I suspect everyone in our industry is familiar or has some basic understanding of OSFI’s responsibilities. The Office of the Superintendent of Financial Institutions is an independent agency of the Government of Canada, and the agency reports directly to the Minister of Finance. OSFI’S mandate? Simply stated OSFI’S role is to ensure that Canadians have confidence in the financial system. Given what’s transpired in the rest of the word since 2008, I suspect Canadian confidence in our financial system has not waned, at all. Yet most Canadians wouldn’t know who or what OSFI is. Maybe that’s not a bad thing. Regulators in the US have come under heavy criticism for their role or lack thereof leading to the financial crisis of 2008. The criticism that regulators in the US have received over the last four years contributes to the erosion of consumer confidence. When regulators make headlines you know change is coming. Consumer confidence is the underpinning of any established economy. If consumers are concerned about their jobs, they don’t spend. If Canadians ever questioned the stability of our banking system, well, the net result could be cataclysmic.
So what exactly is the responsibility of this shadowy agency that so few Canadian know about or even know of their existence?
1. Supervise institutions and pension plans whether they are in sound financial condition
2. To ensure that financial institutions are complying to law and supervisory requirement
3. To advise institutions of material deficiencies, and to require management and boards of said institutions to implement corrective measures
4. Create policy and procedures designed to mitigate risk
5. Monitor and evaluate system-wide or sectoral issues that may impact institutions negatively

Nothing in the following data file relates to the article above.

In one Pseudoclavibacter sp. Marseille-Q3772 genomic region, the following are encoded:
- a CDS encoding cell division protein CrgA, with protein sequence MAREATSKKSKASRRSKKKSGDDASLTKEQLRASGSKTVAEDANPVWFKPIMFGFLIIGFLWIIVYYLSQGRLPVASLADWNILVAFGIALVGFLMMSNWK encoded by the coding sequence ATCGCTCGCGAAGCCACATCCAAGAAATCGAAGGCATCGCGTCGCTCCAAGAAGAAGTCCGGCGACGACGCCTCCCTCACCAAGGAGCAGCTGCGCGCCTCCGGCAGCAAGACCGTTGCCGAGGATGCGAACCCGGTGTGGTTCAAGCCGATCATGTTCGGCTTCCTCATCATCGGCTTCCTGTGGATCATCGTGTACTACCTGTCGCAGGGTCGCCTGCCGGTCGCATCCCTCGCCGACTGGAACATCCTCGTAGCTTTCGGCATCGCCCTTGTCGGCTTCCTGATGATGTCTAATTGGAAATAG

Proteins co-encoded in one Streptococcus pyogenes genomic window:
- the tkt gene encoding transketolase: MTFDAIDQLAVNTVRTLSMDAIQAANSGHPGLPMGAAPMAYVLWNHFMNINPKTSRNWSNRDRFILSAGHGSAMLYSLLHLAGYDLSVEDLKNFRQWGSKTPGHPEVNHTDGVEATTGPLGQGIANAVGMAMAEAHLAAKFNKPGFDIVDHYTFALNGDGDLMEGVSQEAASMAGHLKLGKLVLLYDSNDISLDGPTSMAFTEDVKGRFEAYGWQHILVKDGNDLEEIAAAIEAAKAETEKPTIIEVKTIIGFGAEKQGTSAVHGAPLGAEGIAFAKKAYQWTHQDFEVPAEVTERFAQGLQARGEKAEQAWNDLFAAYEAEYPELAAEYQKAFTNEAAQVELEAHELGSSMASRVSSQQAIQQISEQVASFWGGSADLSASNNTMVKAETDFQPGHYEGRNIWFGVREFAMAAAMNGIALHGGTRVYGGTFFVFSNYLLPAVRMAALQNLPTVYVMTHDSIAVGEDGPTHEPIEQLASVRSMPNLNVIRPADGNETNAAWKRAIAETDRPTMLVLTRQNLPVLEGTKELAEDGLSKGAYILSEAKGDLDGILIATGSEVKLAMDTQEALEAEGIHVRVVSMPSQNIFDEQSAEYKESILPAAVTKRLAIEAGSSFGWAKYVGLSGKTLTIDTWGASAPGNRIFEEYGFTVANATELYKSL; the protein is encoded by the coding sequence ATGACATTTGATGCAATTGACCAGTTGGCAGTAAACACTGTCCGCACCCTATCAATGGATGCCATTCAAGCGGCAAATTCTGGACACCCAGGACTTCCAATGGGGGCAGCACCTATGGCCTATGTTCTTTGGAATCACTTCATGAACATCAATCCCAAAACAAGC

We’re getting firsthand experience as it relates to the fifth mandate. OSFI has significant concerns about the state of lending in this country and the risk posed to financial intuitions if current lending practices continued. Lending practices are being questioned and change is coming. What’s unknown is the degree of change. OFSI requested for CAAMP to respond to their draft guideline – B-20 Residential Mortgage Underwriting Practices and Procedures. CAAMP was grateful for the opportunity to respond to OSFI and once again it demonstrates that CAAAMP has become the guardian of our industry. CAAMP’s response was well measured and focused.
For a copy of a CAAMP’s full response, please click here.
As a teaser, CAAMP’s response focused on the following lending practices and procedures;
1. Loan Documentation
2. Debt Service Change –Additional Assessment Criteria
3. Loan to Value Ratio
4. Down Payment
5. Home Equity Lines of Credit
It is clear that OSFI is reviewing every aspect of lending and specifically the fundamentals of credit decisions. As an industry it would be naïve to believe that change would have no impact on our business. Change is coming and one has to hope that change is measured and based on facts. Over reaching changes to lending policies poses a risk. Confidence in the financial system is critical. However, if Canadians don’t believe that banks want to lend prudently, they’ll respond accordingly. There are different ways for Canadians to lose confidence in the banking system. It’s not just about writing bad loans…it’s also about writing no loans.
Until next time,